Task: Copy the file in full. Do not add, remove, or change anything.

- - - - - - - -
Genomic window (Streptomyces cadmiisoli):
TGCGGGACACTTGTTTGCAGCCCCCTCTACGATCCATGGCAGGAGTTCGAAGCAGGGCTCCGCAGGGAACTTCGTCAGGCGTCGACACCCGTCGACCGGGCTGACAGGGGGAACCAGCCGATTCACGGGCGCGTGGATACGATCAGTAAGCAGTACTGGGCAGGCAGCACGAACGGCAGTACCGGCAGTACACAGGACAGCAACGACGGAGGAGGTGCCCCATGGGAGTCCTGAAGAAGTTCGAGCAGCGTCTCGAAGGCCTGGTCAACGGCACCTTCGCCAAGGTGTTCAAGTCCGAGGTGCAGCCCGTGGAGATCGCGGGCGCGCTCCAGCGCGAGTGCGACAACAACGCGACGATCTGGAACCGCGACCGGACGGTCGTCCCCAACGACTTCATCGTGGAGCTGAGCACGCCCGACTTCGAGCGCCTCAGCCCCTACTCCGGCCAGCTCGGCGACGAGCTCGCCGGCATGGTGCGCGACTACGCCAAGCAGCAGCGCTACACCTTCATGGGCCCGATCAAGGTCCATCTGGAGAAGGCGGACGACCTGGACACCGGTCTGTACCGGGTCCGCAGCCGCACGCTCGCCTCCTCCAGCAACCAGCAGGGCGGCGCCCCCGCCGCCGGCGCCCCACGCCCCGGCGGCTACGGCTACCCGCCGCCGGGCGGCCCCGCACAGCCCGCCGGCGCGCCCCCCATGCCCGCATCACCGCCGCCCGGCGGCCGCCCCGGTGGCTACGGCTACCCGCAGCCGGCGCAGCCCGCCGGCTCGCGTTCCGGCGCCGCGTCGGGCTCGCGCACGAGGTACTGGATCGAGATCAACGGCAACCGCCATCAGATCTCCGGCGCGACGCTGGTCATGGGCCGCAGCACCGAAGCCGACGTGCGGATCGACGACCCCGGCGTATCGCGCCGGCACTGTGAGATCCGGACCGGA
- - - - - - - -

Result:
Genomic window (Streptomyces cadmiisoli):
TGCGGGACACTTGTTTGCAGCCCCCTCTACGATCCATGGCAGGAGTTCGAAGCAGGGCTCCGCAGGGAACTTCGTCAGGCGTCGACACCCGTCGACCGGGCTGACAGGGGGAACCAGCCGATTCACGGGCGCGTGGATACGATCAGTAAGCAGTACTGGGCAGGCAGCACGAACGGCAGTACCGGCAGTACACAGGACAGCAACGACGGAGGAGGTGCCCCATGGGAGTCCTGAAGAAGTTCGAGCAGCGTCTCGAAGGCCTGGTCAACGGCACCTTCGCCAAGGTGTTCAAGTCCGAGGTGCAGCCCGTGGAGATCGCGGGCGCGCTCCAGCGCGAGTGCGACAACAACGCGACGATCTGGAACCGCGACCGGACGGTCGTCCCCAACGACTTCATCGTGGAGCTGAGCACGCCCGACTTCGAGCGCCTCAGCCCCTACTCCGGCCAGCTCGGCGACGAGCTCGCCGGCATGGTGCGCGACTACGCCAAGCAGCAGCGCTACACCTTCATGGGCCCGATCAAGGTCCATCTGGAGAAGGCGGACGACCTGGACACCGGTCTGTACCGGGTCCGCAGCCGCACGCTCGCCTCCTCCAGCAACCAGCAGGGCGGCGCCCCCGCCGCCGGCGCCCCACGCCCCGGCGGCTACGGCTACCCGCCGCCGGGCGGCCCCGCACAGCCCGCCGGCGCGCCCCCCATGCCCGCATCACCGCCGCCCGGCGGCCGCCCCGGTGGCTACGGCTACCCGCAGCCGGCGCAGCCCGCCGGCTCGCGTTCCGGCGCCGCGTCGGGCTCGCGCACGAGGTACTGGATCGAGATCAACGGCAACCGCCATCAGATCTCCGGCGCGACGCTGGTCATGGGCCGCAGCACCGAAGCCGACGTGCGGATCGACGACCCCGGCGTATCGCGCCGGCACTGTGAGATCCGGACCGGA